Portland a Brief Overview
To the South of Weymouth and Almost an Island
Portland is sometimes perceived to be an island, but it is in fact a headland, jutting out into the English Channel and ‘joined’ to the mainland by Chesil Beach.
Chesil Beach is one of natures’ marvels and stretches from Portland, 18 miles westward in one, continuous pebbly stretch. There are reportedly at least 18 billion pebbles on Chesil Beach with fist sized pebbles being found at the Portland end down to peas sized stones all the way round in West Bay. At its highest point, the pebble and shingle ‘dunes’ reach 14 metres high!
On the eastern edge of Chesil Beach is the shallow, salt water lagoon known as Fleet Lagoon. This stretches alongside the beach for about 8 miles and is an important area for wildlife; both birds and marine life are protected. This type of natural ‘spit’ is also known as a tombolo.
Portland’s history is centuries old and there are many ancient fortifications and ruins that can be explored.
Portland stone is famous in its own right, having been used by Sir Christopher Wren in the re-building of London after the Great Fire of London. After the Second World War, Portland stone was used for the thousands of gravestones in the war cemeteries in France, Belgium as well as the large commonwealth cemeteries throughout northern Europe. The Whitehall Cenotaph in Whitehall is also made from Portland stone.
Portland Castle was constructed in 1543 by King Henry VIII to protect England against invasions from Spain and France and has seen many battles in its history. In fact during the Civil War it was captured and re-captured at various times by both sides!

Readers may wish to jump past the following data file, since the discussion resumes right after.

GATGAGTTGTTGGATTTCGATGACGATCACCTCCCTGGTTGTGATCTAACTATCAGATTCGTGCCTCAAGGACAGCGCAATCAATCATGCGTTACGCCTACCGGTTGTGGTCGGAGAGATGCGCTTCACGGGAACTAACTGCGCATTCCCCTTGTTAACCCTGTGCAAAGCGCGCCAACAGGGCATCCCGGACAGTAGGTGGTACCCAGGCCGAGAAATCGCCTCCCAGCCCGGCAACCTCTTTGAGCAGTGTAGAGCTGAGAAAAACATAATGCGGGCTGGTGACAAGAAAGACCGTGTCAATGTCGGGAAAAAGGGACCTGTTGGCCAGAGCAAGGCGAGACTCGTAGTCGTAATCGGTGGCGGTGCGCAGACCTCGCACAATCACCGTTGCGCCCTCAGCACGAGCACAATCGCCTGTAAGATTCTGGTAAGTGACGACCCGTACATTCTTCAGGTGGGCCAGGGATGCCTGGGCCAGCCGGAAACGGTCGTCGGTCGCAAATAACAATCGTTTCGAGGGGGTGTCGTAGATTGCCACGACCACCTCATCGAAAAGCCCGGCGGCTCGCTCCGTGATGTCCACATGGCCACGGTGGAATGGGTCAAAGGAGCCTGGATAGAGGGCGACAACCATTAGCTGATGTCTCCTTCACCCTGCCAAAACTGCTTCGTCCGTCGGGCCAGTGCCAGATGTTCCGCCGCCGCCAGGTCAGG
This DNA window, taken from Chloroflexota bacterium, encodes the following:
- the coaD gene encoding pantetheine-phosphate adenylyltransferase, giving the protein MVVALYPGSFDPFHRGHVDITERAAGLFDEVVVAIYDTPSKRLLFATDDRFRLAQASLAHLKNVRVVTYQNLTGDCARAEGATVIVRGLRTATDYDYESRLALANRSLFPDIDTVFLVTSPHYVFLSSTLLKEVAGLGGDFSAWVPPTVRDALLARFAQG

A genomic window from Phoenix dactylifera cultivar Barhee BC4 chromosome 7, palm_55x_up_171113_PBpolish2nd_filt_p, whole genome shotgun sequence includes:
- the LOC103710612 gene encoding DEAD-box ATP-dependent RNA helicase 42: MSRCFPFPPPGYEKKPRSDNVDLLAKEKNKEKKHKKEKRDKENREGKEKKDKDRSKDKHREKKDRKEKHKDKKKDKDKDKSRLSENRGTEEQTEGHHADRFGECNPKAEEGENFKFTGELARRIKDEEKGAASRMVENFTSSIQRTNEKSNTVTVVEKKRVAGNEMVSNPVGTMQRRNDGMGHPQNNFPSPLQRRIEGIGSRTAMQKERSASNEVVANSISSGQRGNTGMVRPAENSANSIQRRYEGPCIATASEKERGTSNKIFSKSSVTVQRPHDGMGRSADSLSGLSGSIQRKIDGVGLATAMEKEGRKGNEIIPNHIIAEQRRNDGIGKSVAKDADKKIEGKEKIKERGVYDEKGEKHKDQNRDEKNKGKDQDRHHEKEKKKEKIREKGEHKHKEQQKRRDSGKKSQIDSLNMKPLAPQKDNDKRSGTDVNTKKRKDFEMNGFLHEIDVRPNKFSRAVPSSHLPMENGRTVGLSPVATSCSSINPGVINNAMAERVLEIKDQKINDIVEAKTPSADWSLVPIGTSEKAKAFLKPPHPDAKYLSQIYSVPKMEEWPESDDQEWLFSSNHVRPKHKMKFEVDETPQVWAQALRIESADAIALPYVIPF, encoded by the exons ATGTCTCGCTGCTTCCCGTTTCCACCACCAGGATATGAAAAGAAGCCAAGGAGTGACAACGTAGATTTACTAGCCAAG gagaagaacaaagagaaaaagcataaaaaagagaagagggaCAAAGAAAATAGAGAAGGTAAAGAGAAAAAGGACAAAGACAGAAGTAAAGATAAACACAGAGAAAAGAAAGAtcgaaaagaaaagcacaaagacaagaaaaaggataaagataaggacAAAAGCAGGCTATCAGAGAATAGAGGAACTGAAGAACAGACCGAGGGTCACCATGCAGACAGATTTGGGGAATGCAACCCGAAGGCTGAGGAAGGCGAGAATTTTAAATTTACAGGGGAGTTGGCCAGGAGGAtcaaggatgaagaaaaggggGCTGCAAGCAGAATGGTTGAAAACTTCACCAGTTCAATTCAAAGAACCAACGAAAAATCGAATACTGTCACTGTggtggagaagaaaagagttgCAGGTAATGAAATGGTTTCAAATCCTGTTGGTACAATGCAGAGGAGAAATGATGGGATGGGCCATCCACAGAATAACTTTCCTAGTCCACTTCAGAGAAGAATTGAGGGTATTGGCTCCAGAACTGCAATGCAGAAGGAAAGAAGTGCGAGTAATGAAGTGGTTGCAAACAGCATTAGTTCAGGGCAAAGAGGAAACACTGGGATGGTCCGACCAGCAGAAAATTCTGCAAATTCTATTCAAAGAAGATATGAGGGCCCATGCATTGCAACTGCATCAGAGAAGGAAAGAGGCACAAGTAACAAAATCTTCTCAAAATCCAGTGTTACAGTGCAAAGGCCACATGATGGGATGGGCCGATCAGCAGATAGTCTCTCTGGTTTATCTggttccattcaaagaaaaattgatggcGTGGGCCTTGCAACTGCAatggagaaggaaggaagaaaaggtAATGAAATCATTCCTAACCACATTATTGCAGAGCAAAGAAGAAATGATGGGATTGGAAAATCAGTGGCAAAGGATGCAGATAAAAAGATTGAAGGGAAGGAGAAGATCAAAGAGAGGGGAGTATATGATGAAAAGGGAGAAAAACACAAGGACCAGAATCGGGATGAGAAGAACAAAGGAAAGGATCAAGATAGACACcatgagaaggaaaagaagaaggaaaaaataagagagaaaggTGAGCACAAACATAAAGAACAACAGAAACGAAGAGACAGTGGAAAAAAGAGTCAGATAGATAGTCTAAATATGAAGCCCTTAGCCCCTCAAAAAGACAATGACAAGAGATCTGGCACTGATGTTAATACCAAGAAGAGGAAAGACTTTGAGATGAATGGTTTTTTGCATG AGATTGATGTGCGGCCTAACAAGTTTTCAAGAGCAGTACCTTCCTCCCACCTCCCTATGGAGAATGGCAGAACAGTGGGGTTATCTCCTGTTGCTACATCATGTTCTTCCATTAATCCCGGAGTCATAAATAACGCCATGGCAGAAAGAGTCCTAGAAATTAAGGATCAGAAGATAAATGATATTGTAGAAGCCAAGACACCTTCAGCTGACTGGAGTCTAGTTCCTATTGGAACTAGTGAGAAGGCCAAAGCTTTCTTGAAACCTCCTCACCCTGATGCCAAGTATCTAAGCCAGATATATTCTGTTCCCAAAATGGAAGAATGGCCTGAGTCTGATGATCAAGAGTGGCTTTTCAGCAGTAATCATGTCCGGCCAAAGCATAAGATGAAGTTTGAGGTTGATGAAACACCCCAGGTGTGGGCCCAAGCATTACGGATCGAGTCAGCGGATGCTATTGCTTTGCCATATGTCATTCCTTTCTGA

The Verne, originally built as a citadel to accommodate up to 2000 soldiers during wartime, is now the prison. Prisoners held here during the 19th Century helped to construct the breakwaters to Portland Harbour.
The Portland Museum shows the history of Portland and exhibits include fossils found locally as well as other geological exhibits. Smuggling stories are well documented and great fun, and interesting exhibits show how treacherous the water surrounding Portland is and document the many ships known to have come to grief here over the centuries.
Because of the treacherous waters around Portland, the famous Portland Bill Lighthouse is still operational, but also a great attraction offering great views across the constant churning waters of, what is known locally, as the Races and is the point where many tides meet.
The harbour here has had strong military links over the years, and is all but closed down nowadays, but many large frigates and battleships still put into port here. Portland also houses the Coastguard Air and Sea Rescue Helicopter from here.
There has been a lot of re-generation throughout Portland, especially the harbour area to bring it all up to the 21st Century and in particular, when they prepared it for the 2012 Olympics.